Sydney Smith Quotes
Most popular Sydney Smith Quotes
Praise is the best diet for us, after all.
Politeness is good nature regulated by good sense.
The end of all knowledge should be in virtuous action.
The best way to answer a bad argument is to let it go on.
There are few who would not rather be hated than laughed at.
For it is noble to seek truth, and it is beautiful to find it.
I never read a book before reviewing it. It prejudices a man so.
I have no relish for the country; it is a kind of healthy grave.
Poverty is no disgrace to a man, but it is confoundedly inconvenient.
That sign of old age, extolling the past at the expense of the present.
We know nothing of tomorrow; our business is to be good and happy today.
Great men hallow a whole people, and lift up all who live in their time.
A great deal of talent is lost in the world for want of a little courage.
Great beings hallow a whole people, and lift up all who live in their time.
Avoid shame, but do not seek glory, — there is nothing so expensive as glory.
The best way of answering a bad argument is not to stop it, but to let it go on.
He had occasional flashes of silence, that made his conversation perfectly delightful.
A man must submit to be slow before he is quick; and insignificant before he is important.
The writer does the most who gives his reader the most knowledge and takes from them the least time.
Life is to be fortified by many friendships. To love, and to be loved, is the greatest happiness of existence.
Let us see the result of good food in a strong body, and the result of great reading in a full and powerful mind.
Among the smaller duties of life, I hardly know any one more important than that of praising where praise is due.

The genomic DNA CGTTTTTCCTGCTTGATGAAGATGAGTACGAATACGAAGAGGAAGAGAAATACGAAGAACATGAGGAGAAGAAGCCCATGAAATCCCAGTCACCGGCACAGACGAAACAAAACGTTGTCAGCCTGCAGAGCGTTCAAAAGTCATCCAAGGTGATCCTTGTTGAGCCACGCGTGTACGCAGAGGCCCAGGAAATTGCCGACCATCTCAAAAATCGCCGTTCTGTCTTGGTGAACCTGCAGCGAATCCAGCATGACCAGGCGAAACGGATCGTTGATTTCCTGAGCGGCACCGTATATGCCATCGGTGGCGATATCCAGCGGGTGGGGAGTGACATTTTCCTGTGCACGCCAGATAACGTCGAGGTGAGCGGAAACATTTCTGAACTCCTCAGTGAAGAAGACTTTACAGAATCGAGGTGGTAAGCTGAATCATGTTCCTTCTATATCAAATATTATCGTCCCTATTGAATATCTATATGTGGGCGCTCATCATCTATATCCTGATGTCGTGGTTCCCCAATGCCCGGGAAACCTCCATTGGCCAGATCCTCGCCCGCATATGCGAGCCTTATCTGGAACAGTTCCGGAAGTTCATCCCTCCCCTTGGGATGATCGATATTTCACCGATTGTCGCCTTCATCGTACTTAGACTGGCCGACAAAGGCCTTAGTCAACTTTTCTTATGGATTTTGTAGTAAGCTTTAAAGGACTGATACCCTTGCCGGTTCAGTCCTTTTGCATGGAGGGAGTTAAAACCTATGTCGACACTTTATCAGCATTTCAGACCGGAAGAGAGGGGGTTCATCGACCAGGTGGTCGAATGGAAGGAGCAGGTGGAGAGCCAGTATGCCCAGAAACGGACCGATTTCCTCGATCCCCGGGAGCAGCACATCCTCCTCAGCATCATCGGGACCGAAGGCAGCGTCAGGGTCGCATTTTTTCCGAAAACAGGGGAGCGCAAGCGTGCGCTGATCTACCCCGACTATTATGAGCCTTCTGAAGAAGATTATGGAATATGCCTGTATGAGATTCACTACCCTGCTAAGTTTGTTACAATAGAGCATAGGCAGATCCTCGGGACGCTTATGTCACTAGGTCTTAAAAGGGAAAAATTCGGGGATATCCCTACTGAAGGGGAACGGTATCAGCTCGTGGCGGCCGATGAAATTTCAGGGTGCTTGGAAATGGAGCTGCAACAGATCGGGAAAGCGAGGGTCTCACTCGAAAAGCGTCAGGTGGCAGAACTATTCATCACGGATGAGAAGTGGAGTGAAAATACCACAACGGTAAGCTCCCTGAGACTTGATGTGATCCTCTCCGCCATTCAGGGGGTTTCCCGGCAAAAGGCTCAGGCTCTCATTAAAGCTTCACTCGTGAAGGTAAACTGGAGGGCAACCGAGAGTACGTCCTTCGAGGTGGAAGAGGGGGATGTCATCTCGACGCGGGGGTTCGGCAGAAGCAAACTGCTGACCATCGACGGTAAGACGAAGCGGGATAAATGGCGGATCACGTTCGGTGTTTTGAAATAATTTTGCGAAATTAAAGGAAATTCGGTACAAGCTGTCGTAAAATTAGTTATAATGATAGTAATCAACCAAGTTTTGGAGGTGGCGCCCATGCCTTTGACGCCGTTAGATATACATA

It is the ancient feeling of the human heart — that knowledge is better than riches; and it is deeply and sacredly true!
In composing, as a general rule, run your pen through every other word you have written; you have no idea what vigor it will give your style.
The observances of the church concerning feasts and fasts are tolerably well-kept, since the rich keep the feasts and the poor keep the fasts.
The pleasure arising from wit proceeds from our surprise at suddenly discovering two things to be similar, in which we suspected no similarity.
Marriage resembles a pair of shears, so joined that they can not be separated; often moving in opposite directions, yet always punishing anyone who comes between them.
We must despise no sort of talent: they all have their separate duties and uses; all, the happiness of man for their object: they all improve, exalt, and gladden life.
In order to do anything in this world worth doing, we must not stand shivering on the bank and thinking of the cold and the danger, but jump in and scramble through as well as we can.
One evil in old age is, that as your time is come, you think that every little illness is the beginning of the end. When a man expects to be arrested, every knock at the door is an alarm.
Whatever you are by nature, keep to it; never desert your own line of talent. Be what intended you for, and you will succeed; be anything else and you will be ten thousand times worse than nothing.
Did you ever hear my definition of marriage? It is, that it resembles a pair of shears, so joined that they cannot be separated; often moving in opposite directions, yet always punishing anyone who comes between them.
I never read a book before reviewing it; it prejudices a man so.
A great deal of talent is lost to the world for the want of a little courage.
Marriage resembles a pair of shears, so joined that they cannot be separated; often moving in opposite directions, yet always punishing anyone who comes between them.